The potential of AI – are we at a time where creativity should be passed to machines?

The potential of AI – are we at a time where creativity should be passed to machines?

It is now the student, teacher, and special advisor to millions of people across the world. But, have we reached the inflexion point where AI is able to be more intelligent and creative than humans? The short answer is no, not yet. 

We’re at a time when AI can truly learn and gradually get smarter. It can understand both labelled and unlabelled data and is starting to train itself, much like a young toddler learning to walk. However, it still requires significant human intervention when it first starts its development process and often times to course correct it. 

In the UK, there have been a few cases of inventors putting forward patent applications that name AI as one of the co-inventors. However, although AI is certainly speeding up innovation and enabling greater human creativity, AI is not yet attributed with patents on its own. TheUK’s Intellectual Property Officewhich set out UK patent law has stated that all applications must name a human as the inventor or at least one of the inventors. The reason for this is down to the origins of an AI system and how it was created.  

Fundamentally, any form of AI was created by an individual or more likely, a team of individuals, who set out its abilities, its development processes and its overall goal. Although these AI systems can be retrofitted to do different activities, and thanks to reinforcement algorithms, AI can digest new data and assimilate it. The fundamental limitations of an AI system are still set by the human. We don’t see autonomous cars starting up and driving off on their own just yet. Likewise, we don’t leave AI programmes connected to power and come back after the weekend to find it has solved a problem it wasn’t first asked to contemplate.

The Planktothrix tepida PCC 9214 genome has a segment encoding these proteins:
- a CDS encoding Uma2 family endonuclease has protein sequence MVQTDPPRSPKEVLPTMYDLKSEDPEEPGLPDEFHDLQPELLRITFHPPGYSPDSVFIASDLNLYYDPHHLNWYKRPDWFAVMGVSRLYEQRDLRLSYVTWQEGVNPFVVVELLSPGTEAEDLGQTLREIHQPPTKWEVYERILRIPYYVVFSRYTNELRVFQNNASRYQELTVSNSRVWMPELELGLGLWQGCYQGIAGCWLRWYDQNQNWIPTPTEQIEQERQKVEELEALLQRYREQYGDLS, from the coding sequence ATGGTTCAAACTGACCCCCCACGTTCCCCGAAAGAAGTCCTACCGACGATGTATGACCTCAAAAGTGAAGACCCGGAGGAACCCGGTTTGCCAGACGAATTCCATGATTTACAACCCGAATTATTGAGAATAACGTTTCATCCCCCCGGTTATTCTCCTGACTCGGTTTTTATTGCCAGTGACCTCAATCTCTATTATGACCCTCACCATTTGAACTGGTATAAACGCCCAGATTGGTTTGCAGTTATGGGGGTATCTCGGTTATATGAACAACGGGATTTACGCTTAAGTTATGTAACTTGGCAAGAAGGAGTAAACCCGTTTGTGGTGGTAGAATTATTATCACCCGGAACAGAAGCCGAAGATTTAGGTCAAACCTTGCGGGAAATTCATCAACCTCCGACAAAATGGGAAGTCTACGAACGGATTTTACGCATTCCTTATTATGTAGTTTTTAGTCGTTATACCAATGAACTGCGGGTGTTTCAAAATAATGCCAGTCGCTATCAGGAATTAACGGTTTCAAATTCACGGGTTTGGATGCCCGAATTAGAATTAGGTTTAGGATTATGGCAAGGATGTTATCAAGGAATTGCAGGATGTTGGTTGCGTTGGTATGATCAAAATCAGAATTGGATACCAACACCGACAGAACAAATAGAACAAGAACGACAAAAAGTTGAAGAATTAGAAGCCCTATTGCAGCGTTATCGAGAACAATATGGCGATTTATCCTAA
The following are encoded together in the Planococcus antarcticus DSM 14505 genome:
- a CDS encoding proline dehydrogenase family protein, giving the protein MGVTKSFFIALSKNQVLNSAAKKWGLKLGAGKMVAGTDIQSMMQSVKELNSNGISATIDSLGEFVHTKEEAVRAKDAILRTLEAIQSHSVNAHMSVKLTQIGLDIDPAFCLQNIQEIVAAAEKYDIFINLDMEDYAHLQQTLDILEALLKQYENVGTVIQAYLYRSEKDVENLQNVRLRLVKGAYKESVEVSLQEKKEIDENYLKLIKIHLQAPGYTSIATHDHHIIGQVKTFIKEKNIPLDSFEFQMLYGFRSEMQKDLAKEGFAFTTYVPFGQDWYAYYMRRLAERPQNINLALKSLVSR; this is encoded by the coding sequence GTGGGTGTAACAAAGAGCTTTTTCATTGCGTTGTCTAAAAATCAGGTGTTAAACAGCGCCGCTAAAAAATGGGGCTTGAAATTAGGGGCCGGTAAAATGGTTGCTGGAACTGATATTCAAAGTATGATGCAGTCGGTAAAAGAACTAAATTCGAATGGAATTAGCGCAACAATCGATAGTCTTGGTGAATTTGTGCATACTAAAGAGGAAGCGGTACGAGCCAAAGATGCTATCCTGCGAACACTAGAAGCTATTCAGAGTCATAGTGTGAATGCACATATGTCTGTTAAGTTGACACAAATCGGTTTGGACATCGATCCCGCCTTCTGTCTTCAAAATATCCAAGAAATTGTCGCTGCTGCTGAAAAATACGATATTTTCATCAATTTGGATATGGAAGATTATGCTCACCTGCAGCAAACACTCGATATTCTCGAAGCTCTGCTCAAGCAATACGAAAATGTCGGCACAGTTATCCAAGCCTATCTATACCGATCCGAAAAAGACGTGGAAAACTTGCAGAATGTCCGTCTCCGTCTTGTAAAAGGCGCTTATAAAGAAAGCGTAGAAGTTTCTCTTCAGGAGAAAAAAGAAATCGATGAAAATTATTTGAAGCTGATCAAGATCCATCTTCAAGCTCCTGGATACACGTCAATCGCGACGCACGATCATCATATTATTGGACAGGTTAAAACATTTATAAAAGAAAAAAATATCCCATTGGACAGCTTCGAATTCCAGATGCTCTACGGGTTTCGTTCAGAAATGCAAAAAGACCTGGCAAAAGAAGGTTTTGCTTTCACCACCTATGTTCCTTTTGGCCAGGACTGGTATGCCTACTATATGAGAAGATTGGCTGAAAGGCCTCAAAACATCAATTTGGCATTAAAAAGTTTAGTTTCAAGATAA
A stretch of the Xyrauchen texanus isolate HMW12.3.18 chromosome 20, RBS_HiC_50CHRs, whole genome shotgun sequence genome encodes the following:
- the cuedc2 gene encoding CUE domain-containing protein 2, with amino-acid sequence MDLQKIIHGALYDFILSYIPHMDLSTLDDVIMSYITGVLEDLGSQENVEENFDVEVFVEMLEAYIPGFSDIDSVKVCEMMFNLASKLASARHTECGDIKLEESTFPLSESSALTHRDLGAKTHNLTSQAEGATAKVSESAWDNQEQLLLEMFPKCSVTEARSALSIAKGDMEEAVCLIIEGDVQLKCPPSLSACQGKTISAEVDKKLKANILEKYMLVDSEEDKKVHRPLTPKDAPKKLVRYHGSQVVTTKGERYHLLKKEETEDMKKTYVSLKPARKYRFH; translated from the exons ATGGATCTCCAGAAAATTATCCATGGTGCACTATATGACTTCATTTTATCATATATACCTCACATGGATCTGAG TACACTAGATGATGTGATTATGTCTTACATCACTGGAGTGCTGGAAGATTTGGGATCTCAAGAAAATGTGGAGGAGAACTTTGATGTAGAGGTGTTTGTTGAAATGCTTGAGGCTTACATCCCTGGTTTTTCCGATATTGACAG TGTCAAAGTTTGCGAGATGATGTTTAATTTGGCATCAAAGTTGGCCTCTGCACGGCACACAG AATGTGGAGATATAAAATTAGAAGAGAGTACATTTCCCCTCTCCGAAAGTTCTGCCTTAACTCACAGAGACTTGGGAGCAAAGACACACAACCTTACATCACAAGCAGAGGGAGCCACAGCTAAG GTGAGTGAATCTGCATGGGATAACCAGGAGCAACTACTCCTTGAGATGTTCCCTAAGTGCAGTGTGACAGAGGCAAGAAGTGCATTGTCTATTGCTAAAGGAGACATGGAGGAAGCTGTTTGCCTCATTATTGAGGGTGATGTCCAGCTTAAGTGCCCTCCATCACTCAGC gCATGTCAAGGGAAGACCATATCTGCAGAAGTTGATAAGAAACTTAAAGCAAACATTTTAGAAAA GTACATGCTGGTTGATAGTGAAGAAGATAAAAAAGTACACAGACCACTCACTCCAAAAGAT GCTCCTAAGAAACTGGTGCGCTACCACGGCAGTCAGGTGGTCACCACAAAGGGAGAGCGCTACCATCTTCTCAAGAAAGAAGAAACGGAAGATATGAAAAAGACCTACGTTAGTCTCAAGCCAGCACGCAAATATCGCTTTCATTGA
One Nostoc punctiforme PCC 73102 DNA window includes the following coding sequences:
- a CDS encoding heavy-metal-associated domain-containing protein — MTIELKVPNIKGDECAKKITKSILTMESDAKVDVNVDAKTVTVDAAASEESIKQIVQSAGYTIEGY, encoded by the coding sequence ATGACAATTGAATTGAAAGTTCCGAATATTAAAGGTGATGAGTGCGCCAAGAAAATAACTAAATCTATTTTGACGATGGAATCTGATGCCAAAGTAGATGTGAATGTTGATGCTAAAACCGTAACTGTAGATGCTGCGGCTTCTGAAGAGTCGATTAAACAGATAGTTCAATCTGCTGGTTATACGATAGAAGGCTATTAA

What AI-assisted programmes are enabling is for innovators to expedite research and problem solve. With AI able to produce hundreds of lines of code in seconds, which can be tested, tweaked, and put into production in mere minutes, innovators and creative thinkers can move at speeds never before seen. Likewise, thanks to low-code solutions, these highly creative individuals do not need degrees in data science and AI to make use of this technology. They’re able to plug and play using simple and clear instructions and still be assured of high-quality end products that can be integrated into established programmes. This has been a game-changer in terms of the speed at which patents can be brought forward.  

There has been hype around AI and the potential of the technology for what feels like decades. And yes, thanks to the proliferation of technology, what was once deemed sci-fi just five years ago, has now become reality in a matter of months. Just think of the Metaverse, which has gone from a concept and something that belonged in films like the Matrix to large enterprises buying virtual real estate in anticipation of the future. However, the percentage of organisations reporting AI applications in production, that is, those with revenue-bearing AI products in production, has remained constant over the last two years, at 26%. This would indicate AI has passed to the next stage of the hype cycle.  

It is now the time for AI to continue to develop at a slower pace and deliver products of real value. This could be significant cost savings, increased productivity for businesses, or building applications that generate real value for human lives. To achieve this, enterprises must not stop funding AI research.  

Although we’re a long way off from reaching the capabilities of truly autonomous AI, and likewise we’ve already spent a lot to get where we are today, enterprises must keep investing to continue along the development bell curve AI is on. We’re a long way away from reaching the pinnacle. We are not going to see an AI winter, or a dark age of innovation, for a long time, but we mustn’t lose sight of where AI has progressed from, not what its potential is.  

Rachel Roumeliotis is Vice President of Data and AI at O’Reilly. For more than 40 years, O’Reilly has imparted the world-shaping ideas of innovators through books, articles, conferences, and our online learning platform. When individuals, teams, and entire enterprises connect with the world’s leading experts and content providers, anything is possible. Whether you’re working to advance your career, be a better manager, or achieve the next breakthrough in technology or business, learning new skills is at the heart of it all.

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